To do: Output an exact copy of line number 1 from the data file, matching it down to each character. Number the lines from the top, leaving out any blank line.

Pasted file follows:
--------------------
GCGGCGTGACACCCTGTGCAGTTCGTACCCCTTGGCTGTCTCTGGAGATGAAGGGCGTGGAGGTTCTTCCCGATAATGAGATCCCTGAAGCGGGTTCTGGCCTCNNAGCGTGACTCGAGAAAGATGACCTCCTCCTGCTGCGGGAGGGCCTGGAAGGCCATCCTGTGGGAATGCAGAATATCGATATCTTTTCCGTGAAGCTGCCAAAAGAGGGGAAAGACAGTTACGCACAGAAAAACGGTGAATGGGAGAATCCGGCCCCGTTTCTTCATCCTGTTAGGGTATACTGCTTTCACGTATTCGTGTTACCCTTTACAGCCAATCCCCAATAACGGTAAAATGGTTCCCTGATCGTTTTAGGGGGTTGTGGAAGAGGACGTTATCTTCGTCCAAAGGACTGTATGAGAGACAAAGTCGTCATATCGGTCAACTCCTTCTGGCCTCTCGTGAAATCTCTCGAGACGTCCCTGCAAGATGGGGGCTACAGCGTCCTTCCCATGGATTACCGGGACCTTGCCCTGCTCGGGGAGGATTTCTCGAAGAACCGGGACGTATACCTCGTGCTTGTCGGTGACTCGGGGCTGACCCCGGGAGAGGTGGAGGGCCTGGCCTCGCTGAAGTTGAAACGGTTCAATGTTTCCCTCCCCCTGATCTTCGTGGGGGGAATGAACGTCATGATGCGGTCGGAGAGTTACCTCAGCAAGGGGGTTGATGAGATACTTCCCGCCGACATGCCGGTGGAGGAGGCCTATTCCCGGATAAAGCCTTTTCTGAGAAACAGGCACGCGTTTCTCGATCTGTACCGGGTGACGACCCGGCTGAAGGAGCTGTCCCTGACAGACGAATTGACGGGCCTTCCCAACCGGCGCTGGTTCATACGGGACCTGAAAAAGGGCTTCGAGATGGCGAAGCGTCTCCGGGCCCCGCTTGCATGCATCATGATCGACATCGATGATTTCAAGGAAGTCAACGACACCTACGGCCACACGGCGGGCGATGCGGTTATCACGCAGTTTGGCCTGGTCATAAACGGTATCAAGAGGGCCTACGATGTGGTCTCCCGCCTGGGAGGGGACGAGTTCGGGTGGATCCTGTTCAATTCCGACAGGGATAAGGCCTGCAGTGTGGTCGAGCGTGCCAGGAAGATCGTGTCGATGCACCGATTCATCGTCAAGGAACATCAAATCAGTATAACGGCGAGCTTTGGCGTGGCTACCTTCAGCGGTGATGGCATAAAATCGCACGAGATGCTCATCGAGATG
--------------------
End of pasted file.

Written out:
GCGGCGTGACACCCTGTGCAGTTCGTACCCCTTGGCTGTCTCTGGAGATGAAGGGCGTGGAGGTTCTTCCCGATAATGAGATCCCTGAAGCGGGTTCTGGCCTCNNAGCGTGACTCGAGAAAGATGACCTCCTCCTGCTGCGGGAGGGCCTGGAAGGCCATCCTGTGGGAATGCAGAATATCGATATCTTTTCCGTGAAGCTGCCAAAAGAGGGGAAAGACAGTTACGCACAGAAAAACGGTGAATGGGAGAATCCGGCCCCGTTTCTTCATCCTGTTAGGGTATACTGCTTTCACGTATTCGTGTTACCCTTTACAGCCAATCCCCAATAACGGTAAAATGGTTCCCTGATCGTTTTAGGGGGTTGTGGAAGAGGACGTTATCTTCGTCCAAAGGACTGTATGAGAGACAAAGTCGTCATATCGGTCAACTCCTTCTGGCCTCTCGTGAAATCTCTCGAGACGTCCCTGCAAGATGGGGGCTACAGCGTCCTTCCCATGGATTACCGGGACCTTGCCCTGCTCGGGGAGGATTTCTCGAAGAACCGGGACGTATACCTCGTGCTTGTCGGTGACTCGGGGCTGACCCCGGGAGAGGTGGAGGGCCTGGCCTCGCTGAAGTTGAAACGGTTCAATGTTTCCCTCCCCCTGATCTTCGTGGGGGGAATGAACGTCATGATGCGGTCGGAGAGTTACCTCAGCAAGGGGGTTGATGAGATACTTCCCGCCGACATGCCGGTGGAGGAGGCCTATTCCCGGATAAAGCCTTTTCTGAGAAACAGGCACGCGTTTCTCGATCTGTACCGGGTGACGACCCGGCTGAAGGAGCTGTCCCTGACAGACGAATTGACGGGCCTTCCCAACCGGCGCTGGTTCATACGGGACCTGAAAAAGGGCTTCGAGATGGCGAAGCGTCTCCGGGCCCCGCTTGCATGCATCATGATCGACATCGATGATTTCAAGGAAGTCAACGACACCTACGGCCACACGGCGGGCGATGCGGTTATCACGCAGTTTGGCCTGGTCATAAACGGTATCAAGAGGGCCTACGATGTGGTCTCCCGCCTGGGAGGGGACGAGTTCGGGTGGATCCTGTTCAATTCCGACAGGGATAAGGCCTGCAGTGTGGTCGAGCGTGCCAGGAAGATCGTGTCGATGCACCGATTCATCGTCAAGGAACATCAAATCAGTATAACGGCGAGCTTTGGCGTGGCTACCTTCAGCGGTGATGGCATAAAATCGCACGAGATGCTCATCGAGATG